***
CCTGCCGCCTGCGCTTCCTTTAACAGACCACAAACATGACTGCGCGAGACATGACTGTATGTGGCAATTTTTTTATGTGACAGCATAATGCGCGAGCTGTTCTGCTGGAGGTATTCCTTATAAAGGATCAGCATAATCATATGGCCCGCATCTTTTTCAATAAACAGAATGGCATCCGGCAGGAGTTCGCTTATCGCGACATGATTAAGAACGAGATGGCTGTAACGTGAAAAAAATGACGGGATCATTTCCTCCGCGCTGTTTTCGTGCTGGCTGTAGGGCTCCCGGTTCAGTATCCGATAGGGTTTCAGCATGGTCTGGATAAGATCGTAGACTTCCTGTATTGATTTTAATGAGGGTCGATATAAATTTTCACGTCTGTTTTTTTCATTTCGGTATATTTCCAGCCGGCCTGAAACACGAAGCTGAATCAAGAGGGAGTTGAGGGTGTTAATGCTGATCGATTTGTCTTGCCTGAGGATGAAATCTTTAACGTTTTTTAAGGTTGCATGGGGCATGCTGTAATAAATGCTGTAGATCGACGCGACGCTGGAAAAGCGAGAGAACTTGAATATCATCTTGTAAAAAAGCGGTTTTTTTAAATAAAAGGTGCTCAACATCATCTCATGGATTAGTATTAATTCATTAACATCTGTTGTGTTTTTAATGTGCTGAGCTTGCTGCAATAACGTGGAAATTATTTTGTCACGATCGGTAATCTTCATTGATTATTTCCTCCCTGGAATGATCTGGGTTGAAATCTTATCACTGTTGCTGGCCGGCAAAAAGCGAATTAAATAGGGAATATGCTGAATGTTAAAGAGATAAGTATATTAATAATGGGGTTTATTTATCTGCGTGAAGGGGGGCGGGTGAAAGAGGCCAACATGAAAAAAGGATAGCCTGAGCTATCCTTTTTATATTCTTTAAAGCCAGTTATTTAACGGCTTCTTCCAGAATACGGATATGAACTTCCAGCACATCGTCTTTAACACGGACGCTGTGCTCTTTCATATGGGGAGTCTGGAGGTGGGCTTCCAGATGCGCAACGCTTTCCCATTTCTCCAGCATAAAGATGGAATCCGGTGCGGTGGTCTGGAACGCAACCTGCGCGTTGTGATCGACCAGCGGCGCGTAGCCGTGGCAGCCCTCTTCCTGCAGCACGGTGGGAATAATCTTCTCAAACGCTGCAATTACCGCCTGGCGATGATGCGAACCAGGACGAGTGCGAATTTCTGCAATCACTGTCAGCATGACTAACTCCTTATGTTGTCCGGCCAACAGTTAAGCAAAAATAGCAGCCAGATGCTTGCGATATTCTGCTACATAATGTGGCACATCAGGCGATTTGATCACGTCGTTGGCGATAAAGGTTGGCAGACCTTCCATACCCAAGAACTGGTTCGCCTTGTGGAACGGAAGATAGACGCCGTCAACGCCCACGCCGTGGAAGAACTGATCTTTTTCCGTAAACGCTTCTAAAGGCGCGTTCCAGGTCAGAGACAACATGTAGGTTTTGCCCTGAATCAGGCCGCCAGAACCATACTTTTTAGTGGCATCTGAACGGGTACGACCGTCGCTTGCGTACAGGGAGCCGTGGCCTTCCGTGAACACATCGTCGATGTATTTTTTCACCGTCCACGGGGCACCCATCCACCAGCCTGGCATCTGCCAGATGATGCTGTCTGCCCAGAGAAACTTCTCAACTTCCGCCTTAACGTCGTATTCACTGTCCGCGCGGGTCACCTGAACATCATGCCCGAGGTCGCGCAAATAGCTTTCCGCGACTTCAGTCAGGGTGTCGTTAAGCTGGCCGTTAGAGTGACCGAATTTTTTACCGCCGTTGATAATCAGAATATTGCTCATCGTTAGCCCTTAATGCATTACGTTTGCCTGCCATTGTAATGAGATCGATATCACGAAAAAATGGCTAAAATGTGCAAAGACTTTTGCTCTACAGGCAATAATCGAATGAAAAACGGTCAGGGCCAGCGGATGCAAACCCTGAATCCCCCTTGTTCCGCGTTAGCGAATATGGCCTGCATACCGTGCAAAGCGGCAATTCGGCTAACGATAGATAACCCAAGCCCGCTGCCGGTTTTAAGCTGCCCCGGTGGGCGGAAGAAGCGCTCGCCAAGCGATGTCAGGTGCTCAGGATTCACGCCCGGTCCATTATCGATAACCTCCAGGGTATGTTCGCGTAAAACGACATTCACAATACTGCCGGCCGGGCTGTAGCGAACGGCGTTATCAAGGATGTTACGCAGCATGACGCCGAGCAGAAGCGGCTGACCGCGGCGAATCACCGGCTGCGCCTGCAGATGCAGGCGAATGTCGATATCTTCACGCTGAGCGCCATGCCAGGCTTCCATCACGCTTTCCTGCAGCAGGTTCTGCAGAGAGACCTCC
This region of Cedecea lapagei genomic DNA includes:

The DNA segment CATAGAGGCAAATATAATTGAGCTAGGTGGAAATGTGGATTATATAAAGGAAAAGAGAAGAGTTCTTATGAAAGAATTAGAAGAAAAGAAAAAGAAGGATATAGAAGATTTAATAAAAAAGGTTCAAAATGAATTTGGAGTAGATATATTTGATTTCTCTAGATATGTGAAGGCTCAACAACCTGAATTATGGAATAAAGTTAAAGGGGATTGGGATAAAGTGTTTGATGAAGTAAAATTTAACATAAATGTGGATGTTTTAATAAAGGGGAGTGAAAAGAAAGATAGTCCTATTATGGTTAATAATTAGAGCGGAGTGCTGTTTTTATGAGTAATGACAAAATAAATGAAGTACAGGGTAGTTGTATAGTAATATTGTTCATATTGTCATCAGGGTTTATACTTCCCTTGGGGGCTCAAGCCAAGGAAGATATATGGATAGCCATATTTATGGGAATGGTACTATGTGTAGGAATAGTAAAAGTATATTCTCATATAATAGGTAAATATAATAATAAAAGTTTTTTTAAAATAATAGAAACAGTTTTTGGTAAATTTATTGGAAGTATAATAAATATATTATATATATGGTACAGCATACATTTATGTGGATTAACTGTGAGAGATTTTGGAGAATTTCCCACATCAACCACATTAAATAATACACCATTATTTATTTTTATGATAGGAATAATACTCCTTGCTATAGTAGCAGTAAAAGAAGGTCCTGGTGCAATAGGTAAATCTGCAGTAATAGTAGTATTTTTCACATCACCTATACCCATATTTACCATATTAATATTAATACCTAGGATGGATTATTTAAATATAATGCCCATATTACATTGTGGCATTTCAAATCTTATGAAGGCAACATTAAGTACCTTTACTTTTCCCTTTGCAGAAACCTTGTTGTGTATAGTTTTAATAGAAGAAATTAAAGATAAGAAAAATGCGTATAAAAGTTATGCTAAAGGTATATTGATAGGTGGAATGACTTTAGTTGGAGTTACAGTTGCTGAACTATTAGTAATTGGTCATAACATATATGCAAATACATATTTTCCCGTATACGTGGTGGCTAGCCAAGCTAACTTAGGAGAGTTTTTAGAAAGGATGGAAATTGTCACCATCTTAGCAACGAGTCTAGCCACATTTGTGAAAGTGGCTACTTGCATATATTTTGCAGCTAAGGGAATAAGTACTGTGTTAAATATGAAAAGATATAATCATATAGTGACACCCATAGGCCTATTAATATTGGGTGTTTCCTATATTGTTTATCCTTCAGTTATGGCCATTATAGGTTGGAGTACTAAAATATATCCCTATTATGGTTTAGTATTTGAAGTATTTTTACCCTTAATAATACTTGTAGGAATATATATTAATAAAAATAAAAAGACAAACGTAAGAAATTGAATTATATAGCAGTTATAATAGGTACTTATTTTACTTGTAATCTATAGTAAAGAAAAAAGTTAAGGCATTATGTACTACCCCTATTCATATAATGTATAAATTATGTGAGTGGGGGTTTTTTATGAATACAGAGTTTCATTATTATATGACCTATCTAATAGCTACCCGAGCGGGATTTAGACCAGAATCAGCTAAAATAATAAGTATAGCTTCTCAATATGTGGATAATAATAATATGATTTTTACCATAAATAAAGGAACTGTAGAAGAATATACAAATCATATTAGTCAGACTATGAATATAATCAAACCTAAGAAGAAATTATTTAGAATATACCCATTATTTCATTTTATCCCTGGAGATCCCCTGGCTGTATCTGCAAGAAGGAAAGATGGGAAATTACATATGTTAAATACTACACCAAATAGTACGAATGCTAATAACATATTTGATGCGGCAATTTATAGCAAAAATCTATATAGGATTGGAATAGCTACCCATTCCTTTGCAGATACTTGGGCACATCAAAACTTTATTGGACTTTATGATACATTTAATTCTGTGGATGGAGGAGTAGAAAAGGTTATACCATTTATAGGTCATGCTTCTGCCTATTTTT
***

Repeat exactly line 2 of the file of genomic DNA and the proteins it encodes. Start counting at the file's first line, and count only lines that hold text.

This region of Cedecea lapagei genomic DNA includes: